HUTTEN, Ulrich von

(1488-1523)
Ulrich von Hutten gained prominence with his poetical and satirical polemics against the papacy and continued support of German national solidarity. He was considered a humanist and German patriot and associated with such intellectual and theological figures as Desiderius Erasmus* and Martin Luther.*
Born into the knight class in Franconia, Hutten was sent to a convent in Fulda at age eleven and left in 1505 to become an itinerant scholar. He spent the next five years at universities in Cologne, Erfurt, Frankfurt, Leipzig, Griefswald, and Wittenberg, during which time he gradually became disenchanted with scholastic endeavors and became keenly aware of the cultural and economic decline of his class. Humanists such as Mutianus Rufus and Rhagius Aesticampianus influ­enced Hutten during his university days, which led to his disavowal of Scho­lasticism. He included in his early tracts not only defenses of humanism but also a sense of German pride in an attempt to restore the greatness of the knightly class. Hutten's Exhortation, written to Maximilian I, was a political poem praising German literary and military greatness that was based upon Tac­itus s description of Germany. Maximilian, duly impressed, began to use Hutten, as he had Conrad Celtis, for political reasons in order to promote and justify Habsburg expansion, and he even named Hutten poet laureate in 1517.
Visits to Italy in 1512 and Rome in 1515 greatly shaped Hutten s view of the papacy, and ultimately, his view found expression through his writings.
While Hutten was in Italy, he incited German students to riot, and he killed a Frenchman for speaking poorly of the emperor. He became overly critical of papal Scholasticism and the lack of religiosity found in Rome. His poem Nobody reflected his growing distaste for the papacy and support of the Christian hu­manism of Erasmus. Hutten attacked Scholastic theologians, however, not church doctrine. He also became involved in the Reuchlin feud (Johannes Reuchlin was a defender of Jewish learning), which gave him the perfect op­portunity to defend humanism and attack the papacy. He and Crotus Rhubeanus produced Letters of Obscure Men between 1515 and 1517, which was a satirical, but fictitious, dialogue between the opponents of Reuchlin. Hutten and Crotus successfully ridiculed conservative theologians while creating a new satirical genre. The attack on the papacy continued during this period with such polemics as Concerning the Sword of Julius, Fever the First, Fever the Second, and Roman Trinity,or Vadiscus. The famed knight Franz von Sickingen protected Hutten during this period. Hutten refused to recant his writings and became an open enemy of the papacy. When his writings were printed in German in 1521 in the form of Dialogues, they greatly expanded his audience. He continued to promote German greatness and mobilization against Roman tyranny, but his political aspirations proved unrealistic. His pamphleteering on behalf of the em­pire aided in supporting Habsburg dynastic ambitions but failed to motivate people to action.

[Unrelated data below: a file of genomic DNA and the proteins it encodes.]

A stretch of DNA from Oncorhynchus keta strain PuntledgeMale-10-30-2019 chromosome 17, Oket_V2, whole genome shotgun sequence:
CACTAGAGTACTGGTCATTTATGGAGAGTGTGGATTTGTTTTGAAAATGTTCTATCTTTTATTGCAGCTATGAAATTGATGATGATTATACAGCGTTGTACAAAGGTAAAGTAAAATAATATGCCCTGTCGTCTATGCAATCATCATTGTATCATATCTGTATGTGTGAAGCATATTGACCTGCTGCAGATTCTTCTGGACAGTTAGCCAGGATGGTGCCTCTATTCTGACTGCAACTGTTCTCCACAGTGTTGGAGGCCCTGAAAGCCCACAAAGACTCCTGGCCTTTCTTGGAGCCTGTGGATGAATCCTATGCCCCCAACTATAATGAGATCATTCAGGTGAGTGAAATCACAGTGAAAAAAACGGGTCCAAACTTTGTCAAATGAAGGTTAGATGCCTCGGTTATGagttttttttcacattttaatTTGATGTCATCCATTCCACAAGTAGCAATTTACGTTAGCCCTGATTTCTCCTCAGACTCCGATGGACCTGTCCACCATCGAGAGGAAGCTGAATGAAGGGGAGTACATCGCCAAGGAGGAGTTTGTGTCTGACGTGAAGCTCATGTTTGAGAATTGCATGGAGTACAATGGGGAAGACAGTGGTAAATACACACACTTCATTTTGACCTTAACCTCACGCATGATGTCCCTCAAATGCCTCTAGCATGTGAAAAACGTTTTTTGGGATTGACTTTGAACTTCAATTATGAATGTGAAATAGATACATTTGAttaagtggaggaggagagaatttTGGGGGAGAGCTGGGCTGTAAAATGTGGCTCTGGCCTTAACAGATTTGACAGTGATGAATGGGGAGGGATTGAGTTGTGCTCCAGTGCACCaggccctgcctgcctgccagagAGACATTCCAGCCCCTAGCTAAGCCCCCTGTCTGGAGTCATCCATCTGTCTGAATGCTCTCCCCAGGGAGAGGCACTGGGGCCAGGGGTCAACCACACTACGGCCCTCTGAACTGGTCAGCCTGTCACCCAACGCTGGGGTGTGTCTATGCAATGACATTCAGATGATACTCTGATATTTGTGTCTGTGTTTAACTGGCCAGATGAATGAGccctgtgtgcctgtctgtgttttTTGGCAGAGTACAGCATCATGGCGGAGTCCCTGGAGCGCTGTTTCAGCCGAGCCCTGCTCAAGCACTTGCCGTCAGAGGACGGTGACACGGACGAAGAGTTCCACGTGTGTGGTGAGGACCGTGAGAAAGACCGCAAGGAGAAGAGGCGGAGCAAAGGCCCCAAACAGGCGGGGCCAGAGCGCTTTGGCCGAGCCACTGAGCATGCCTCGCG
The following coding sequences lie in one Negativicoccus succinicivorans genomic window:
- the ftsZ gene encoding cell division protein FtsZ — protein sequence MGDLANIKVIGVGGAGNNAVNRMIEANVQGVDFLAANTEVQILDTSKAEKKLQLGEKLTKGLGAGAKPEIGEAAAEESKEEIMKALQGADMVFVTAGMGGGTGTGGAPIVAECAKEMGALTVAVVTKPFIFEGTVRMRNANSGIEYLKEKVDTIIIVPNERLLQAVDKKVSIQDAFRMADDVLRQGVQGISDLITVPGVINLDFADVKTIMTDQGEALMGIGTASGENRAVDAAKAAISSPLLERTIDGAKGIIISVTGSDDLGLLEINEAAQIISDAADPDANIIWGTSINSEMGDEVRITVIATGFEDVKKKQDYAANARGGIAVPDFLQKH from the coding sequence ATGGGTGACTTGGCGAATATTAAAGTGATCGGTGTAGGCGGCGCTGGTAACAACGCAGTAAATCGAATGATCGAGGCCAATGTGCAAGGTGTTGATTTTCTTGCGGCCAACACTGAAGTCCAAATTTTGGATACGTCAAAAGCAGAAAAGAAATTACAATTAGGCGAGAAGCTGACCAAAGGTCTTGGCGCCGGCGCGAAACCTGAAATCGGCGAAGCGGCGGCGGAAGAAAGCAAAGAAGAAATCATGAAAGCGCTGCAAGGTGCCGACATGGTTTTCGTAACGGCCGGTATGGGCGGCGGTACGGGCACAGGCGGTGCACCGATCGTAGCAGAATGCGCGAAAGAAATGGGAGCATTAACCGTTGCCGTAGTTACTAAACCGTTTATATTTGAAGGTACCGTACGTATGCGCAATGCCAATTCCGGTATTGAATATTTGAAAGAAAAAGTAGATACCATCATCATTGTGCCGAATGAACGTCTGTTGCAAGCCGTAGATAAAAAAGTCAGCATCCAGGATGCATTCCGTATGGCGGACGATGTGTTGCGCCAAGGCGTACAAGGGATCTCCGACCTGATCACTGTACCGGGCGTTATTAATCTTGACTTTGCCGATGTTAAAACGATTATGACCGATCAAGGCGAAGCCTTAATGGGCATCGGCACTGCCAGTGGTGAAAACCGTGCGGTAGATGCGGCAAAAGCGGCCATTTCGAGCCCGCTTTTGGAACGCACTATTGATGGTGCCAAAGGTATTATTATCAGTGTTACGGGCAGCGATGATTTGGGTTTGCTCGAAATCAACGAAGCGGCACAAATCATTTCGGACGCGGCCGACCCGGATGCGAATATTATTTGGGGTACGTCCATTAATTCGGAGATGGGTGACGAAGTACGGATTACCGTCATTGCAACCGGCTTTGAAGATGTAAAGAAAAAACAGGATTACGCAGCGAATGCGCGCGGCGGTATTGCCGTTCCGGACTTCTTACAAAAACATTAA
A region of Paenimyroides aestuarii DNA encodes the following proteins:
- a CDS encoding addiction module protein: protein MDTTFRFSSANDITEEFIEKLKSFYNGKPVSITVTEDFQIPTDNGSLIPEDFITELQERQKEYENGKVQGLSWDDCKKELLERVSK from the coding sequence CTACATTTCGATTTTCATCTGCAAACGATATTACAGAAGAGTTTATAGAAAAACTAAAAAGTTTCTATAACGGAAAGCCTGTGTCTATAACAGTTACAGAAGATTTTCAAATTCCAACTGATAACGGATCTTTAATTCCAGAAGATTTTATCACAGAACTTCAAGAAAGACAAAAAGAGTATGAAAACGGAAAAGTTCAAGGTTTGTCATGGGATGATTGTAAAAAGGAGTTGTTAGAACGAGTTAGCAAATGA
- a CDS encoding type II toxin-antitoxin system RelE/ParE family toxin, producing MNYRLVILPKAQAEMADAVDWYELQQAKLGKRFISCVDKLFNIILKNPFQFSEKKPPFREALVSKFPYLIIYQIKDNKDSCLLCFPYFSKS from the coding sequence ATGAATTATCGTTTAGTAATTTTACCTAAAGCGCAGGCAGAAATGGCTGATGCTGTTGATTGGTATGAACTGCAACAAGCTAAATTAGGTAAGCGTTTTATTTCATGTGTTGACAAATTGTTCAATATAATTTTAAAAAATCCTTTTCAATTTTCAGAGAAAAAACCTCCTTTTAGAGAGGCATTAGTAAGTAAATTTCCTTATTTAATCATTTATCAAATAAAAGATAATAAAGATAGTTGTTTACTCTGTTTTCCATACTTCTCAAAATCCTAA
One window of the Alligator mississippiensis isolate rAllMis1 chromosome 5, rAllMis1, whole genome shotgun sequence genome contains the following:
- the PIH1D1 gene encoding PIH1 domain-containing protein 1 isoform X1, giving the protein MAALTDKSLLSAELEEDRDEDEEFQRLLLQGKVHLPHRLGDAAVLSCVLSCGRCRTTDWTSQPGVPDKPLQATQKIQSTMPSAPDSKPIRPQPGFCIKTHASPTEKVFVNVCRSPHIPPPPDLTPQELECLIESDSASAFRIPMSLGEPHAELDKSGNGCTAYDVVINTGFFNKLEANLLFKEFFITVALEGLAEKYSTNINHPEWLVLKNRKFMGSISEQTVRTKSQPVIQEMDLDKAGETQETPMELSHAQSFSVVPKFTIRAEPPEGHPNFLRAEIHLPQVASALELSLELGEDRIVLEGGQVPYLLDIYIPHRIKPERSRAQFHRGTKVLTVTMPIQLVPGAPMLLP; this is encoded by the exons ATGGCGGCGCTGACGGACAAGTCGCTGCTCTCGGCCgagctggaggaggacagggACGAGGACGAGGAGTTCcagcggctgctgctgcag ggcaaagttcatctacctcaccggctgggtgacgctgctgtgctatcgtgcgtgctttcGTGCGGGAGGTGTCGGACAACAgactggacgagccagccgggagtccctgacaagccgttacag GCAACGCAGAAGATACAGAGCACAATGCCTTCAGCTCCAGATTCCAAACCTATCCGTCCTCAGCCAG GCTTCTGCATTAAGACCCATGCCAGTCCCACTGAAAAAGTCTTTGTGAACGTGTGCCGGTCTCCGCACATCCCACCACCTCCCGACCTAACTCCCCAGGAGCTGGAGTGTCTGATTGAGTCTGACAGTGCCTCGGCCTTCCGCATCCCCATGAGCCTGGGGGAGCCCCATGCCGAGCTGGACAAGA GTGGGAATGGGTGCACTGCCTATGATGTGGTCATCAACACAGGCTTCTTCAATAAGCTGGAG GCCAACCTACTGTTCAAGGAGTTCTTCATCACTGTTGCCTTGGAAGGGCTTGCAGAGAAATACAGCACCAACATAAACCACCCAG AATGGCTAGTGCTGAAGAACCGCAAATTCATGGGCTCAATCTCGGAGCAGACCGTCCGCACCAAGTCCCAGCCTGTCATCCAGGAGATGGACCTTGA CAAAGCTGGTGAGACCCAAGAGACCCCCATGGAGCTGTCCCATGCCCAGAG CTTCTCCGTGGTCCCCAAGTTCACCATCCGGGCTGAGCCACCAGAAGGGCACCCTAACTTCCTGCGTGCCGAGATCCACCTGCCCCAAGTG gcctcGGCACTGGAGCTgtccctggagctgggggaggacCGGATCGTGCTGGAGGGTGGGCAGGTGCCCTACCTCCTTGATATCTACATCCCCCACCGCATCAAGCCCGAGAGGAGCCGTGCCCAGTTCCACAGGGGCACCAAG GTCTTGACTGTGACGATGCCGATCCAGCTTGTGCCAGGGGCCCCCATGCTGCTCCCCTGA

Hutten eventually attached his cause to that of Martin Luther. He did not understand Luther's spiritual arguments but fully appreciated his displeasure with the church. Hutten included in his polemics programs for church reform, but his last hope of encouraging a political movement ended after the close of the Diet of Worms in 1521. The various German leaders returned to their homes without heeding Hutten's call to arms against papal tyranny.
Support for Hutten waned as it became evident to many Germans that he only promoted the resurgence of his own class, and that he possessed no realistic political agenda. In Expostulation (1522) Hutten turned against his former idol, Erasmus, claiming that he was too inactive in the struggle against the papacy, and he attacked those German princes and cities that resisted the Reformation. Hutten remained under the protection of Sickingen until his defeat in battle in 1523, and Huldrych Zwingli* subsequently gave him asylum in Switzerland. Hutten's battle with syphilis ended in 1523 when he died at age thirty-five on an island in Lake Zurich.
Hutten produced numerous polemics against papal tyranny and proudly sup­ported his German heritage. Contemporaries viewed him as an equal to Erasmus, Celtis, and Luther, but due to the unrealistic nature of his political programs, he did not command the following of an Erasmus or a Luther. Both influential leaders admired Hutten's poetry and polemics but ultimately differed over his political and religious agenda. Hutten was most successful as a humanist patriot espousing the greatness of the German empire for the holy Roman emperor in contrast to the unabated tyranny of the papacy.
Bibliography
H. Holborn, Ulrich von Hutten and the German Reformation, 1937.
K. Stadtwald, Roman Popes and German Patriots, 1996.
H. Watanabe-O'Kelly, ed., The Cambridge History of German Literature, 1997.
Paul Miller

Renaissance and Reformation 1500-1620: A Biographical Dictionary. . 2001.

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